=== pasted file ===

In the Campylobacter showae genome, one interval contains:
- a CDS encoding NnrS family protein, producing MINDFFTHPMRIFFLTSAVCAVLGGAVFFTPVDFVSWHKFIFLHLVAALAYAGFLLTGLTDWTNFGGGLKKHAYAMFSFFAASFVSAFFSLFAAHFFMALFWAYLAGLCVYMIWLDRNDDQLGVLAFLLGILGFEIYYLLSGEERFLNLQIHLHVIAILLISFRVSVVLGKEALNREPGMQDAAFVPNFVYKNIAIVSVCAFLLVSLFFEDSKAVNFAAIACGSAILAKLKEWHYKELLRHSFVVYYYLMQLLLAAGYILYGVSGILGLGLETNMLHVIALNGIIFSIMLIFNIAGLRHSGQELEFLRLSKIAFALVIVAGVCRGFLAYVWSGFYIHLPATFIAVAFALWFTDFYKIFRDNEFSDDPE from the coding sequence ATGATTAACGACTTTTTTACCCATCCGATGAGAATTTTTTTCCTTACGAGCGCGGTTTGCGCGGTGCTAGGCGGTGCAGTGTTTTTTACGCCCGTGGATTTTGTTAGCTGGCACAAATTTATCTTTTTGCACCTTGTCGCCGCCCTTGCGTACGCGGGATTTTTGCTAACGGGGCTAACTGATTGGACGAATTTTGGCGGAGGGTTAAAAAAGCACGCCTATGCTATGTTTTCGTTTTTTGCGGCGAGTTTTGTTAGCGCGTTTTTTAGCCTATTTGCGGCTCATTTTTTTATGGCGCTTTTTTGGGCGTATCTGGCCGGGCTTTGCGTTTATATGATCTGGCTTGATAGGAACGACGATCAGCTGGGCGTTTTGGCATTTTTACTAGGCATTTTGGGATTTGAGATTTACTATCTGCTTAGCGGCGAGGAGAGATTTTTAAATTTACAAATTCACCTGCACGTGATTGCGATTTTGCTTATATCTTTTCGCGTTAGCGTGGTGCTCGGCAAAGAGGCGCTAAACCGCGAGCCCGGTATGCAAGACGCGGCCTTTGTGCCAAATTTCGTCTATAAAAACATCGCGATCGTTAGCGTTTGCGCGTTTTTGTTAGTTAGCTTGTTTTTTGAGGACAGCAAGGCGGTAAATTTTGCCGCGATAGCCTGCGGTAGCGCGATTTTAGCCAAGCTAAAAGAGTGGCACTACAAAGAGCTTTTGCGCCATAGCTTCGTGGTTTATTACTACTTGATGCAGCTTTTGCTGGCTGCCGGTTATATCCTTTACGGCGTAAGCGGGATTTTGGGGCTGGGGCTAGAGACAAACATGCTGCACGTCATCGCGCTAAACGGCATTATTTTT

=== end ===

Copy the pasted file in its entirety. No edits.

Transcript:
In the Campylobacter showae genome, one interval contains:
- a CDS encoding NnrS family protein, producing MINDFFTHPMRIFFLTSAVCAVLGGAVFFTPVDFVSWHKFIFLHLVAALAYAGFLLTGLTDWTNFGGGLKKHAYAMFSFFAASFVSAFFSLFAAHFFMALFWAYLAGLCVYMIWLDRNDDQLGVLAFLLGILGFEIYYLLSGEERFLNLQIHLHVIAILLISFRVSVVLGKEALNREPGMQDAAFVPNFVYKNIAIVSVCAFLLVSLFFEDSKAVNFAAIACGSAILAKLKEWHYKELLRHSFVVYYYLMQLLLAAGYILYGVSGILGLGLETNMLHVIALNGIIFSIMLIFNIAGLRHSGQELEFLRLSKIAFALVIVAGVCRGFLAYVWSGFYIHLPATFIAVAFALWFTDFYKIFRDNEFSDDPE from the coding sequence ATGATTAACGACTTTTTTACCCATCCGATGAGAATTTTTTTCCTTACGAGCGCGGTTTGCGCGGTGCTAGGCGGTGCAGTGTTTTTTACGCCCGTGGATTTTGTTAGCTGGCACAAATTTATCTTTTTGCACCTTGTCGCCGCCCTTGCGTACGCGGGATTTTTGCTAACGGGGCTAACTGATTGGACGAATTTTGGCGGAGGGTTAAAAAAGCACGCCTATGCTATGTTTTCGTTTTTTGCGGCGAGTTTTGTTAGCGCGTTTTTTAGCCTATTTGCGGCTCATTTTTTTATGGCGCTTTTTTGGGCGTATCTGGCCGGGCTTTGCGTTTATATGATCTGGCTTGATAGGAACGACGATCAGCTGGGCGTTTTGGCATTTTTACTAGGCATTTTGGGATTTGAGATTTACTATCTGCTTAGCGGCGAGGAGAGATTTTTAAATTTACAAATTCACCTGCACGTGATTGCGATTTTGCTTATATCTTTTCGCGTTAGCGTGGTGCTCGGCAAAGAGGCGCTAAACCGCGAGCCCGGTATGCAAGACGCGGCCTTTGTGCCAAATTTCGTCTATAAAAACATCGCGATCGTTAGCGTTTGCGCGTTTTTGTTAGTTAGCTTGTTTTTTGAGGACAGCAAGGCGGTAAATTTTGCCGCGATAGCCTGCGGTAGCGCGATTTTAGCCAAGCTAAAAGAGTGGCACTACAAAGAGCTTTTGCGCCATAGCTTCGTGGTTTATTACTACTTGATGCAGCTTTTGCTGGCTGCCGGTTATATCCTTTACGGCGTAAGCGGGATTTTGGGGCTGGGGCTAGAGACAAACATGCTGCACGTCATCGCGCTAAACGGCATTATTTTT